In the past two weeks, a rash of terrorist attacks on Jews in Israel has left several seriously injured. The Palestinian Authority president Mahmoud Abbas, meanwhile, has called upon his people to take to the streets, and has threatened to end security cooperation with Israel. Much like the wave of stabbings, car-rammings, and other low-grade attacks in 2015 and 2016, this outbreak of violence has led to speculation in the Israeli press that another intifada could be in the making. Moshe Elad argues that such a development is as unlikely as it was four years ago:
During every crisis in recent years—the eruption over the metal detectors at the entrance to Temple Mount, the relocation of the U.S. embassy to Jerusalem, [and so forth]— Mahmoud Abbas has issued a call to “take to the streets.” And every time it bounced back like an echo in an empty chamber. The Palestinians in the West Bank don’t flood the streets anymore. They have lost all energy and are disdainful toward the corrupt leadership of the Palestinian Authority.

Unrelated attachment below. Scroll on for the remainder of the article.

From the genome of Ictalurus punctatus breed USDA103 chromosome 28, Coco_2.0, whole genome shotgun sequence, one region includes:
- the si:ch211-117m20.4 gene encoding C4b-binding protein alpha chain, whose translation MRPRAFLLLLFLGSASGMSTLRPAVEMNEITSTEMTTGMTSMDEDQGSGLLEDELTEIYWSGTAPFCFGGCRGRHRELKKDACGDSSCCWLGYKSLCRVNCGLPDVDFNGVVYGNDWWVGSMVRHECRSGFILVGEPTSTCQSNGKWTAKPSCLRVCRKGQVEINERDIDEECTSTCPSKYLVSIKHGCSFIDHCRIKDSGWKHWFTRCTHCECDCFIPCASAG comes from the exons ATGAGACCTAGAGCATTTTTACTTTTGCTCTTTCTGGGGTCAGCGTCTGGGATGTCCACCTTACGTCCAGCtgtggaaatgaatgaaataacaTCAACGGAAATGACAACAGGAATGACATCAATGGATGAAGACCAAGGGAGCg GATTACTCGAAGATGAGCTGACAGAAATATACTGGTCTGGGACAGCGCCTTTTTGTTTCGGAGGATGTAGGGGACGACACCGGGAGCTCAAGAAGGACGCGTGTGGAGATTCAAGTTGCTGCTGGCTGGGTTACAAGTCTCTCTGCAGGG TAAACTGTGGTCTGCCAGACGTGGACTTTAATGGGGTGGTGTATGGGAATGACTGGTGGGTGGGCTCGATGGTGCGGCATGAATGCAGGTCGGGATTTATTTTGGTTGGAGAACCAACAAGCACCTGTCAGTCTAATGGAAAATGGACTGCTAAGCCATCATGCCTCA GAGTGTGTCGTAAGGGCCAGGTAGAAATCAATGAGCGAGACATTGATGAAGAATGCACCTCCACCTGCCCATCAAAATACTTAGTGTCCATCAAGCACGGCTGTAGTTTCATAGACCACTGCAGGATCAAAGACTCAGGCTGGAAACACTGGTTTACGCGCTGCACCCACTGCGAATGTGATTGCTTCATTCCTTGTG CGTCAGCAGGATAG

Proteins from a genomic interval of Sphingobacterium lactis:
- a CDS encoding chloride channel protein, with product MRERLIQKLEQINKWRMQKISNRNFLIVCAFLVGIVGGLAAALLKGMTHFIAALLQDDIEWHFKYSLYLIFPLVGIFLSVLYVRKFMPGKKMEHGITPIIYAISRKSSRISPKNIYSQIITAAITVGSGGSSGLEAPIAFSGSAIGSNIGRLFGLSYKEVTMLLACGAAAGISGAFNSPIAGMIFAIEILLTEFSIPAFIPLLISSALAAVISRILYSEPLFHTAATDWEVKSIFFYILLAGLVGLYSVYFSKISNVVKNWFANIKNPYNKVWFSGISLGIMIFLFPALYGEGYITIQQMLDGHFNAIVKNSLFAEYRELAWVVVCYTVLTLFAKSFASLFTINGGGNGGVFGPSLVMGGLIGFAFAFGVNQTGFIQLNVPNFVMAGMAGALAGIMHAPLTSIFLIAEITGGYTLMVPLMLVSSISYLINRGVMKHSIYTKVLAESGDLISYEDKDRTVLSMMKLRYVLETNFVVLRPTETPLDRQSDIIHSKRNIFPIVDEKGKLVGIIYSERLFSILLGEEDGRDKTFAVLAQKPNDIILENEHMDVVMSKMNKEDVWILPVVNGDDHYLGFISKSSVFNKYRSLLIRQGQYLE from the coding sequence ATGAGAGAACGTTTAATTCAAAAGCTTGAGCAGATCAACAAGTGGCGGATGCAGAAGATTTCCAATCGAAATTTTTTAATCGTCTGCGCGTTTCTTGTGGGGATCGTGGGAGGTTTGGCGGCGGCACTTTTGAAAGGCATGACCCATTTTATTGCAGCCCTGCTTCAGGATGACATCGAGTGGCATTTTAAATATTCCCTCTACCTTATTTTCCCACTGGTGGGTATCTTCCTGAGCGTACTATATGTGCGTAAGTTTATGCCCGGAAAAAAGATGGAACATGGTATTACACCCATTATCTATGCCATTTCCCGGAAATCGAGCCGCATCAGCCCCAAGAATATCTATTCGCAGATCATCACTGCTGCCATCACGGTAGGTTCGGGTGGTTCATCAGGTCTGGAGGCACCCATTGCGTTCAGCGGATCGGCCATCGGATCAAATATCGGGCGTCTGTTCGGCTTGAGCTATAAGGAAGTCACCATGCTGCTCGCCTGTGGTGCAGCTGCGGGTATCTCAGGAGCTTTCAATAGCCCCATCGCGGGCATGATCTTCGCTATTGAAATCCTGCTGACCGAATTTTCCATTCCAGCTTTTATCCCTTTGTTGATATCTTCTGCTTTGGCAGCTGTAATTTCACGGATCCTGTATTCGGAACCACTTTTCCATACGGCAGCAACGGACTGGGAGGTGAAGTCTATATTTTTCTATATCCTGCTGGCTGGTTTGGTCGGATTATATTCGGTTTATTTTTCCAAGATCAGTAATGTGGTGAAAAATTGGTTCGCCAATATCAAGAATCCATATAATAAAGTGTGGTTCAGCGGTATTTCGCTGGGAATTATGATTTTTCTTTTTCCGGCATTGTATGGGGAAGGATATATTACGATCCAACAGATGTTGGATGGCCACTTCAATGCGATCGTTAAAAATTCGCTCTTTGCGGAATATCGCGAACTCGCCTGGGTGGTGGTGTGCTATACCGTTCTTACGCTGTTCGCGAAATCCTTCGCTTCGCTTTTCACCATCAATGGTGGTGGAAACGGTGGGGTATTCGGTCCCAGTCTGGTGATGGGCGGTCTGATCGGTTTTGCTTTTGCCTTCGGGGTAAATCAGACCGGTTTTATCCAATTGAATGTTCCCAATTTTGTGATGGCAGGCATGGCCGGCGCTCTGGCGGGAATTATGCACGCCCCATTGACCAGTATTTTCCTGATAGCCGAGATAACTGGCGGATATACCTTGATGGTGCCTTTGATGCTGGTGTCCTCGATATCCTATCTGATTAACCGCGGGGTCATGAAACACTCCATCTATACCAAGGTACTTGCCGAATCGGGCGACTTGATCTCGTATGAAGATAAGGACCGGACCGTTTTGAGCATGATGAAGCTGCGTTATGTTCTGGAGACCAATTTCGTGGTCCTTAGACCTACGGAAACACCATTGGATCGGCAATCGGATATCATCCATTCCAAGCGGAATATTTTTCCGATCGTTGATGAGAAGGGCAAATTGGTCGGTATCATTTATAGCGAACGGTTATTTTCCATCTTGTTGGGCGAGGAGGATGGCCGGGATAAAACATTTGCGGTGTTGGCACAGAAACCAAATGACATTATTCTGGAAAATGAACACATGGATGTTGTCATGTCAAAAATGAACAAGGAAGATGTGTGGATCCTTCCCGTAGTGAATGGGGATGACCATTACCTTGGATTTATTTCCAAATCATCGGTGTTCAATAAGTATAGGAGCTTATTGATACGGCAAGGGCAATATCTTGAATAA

Whenever Abbas is displeased at some international decision or other, he takes to his balcony and declares an end to security cooperation with Israel. But since the mechanism was [created] in 1995, it has ceased its activities only once, following the riots over the Western Wall tunnels in September 1996, and only then at Israel’s initiative. Hundreds of threats later, the cooperation is business as usual.
Abbas and his people know very well that the Israeli army is present in the West Bank mainly to protect the roads and the settlements within it, but as a byproduct, it also protects the Palestinian Authority. Every Palestinian security officer knows that without the IDF, Abbas would have been forced to escape underground, just as his men did when Hamas seized power in the Gaza Strip in June 2007.
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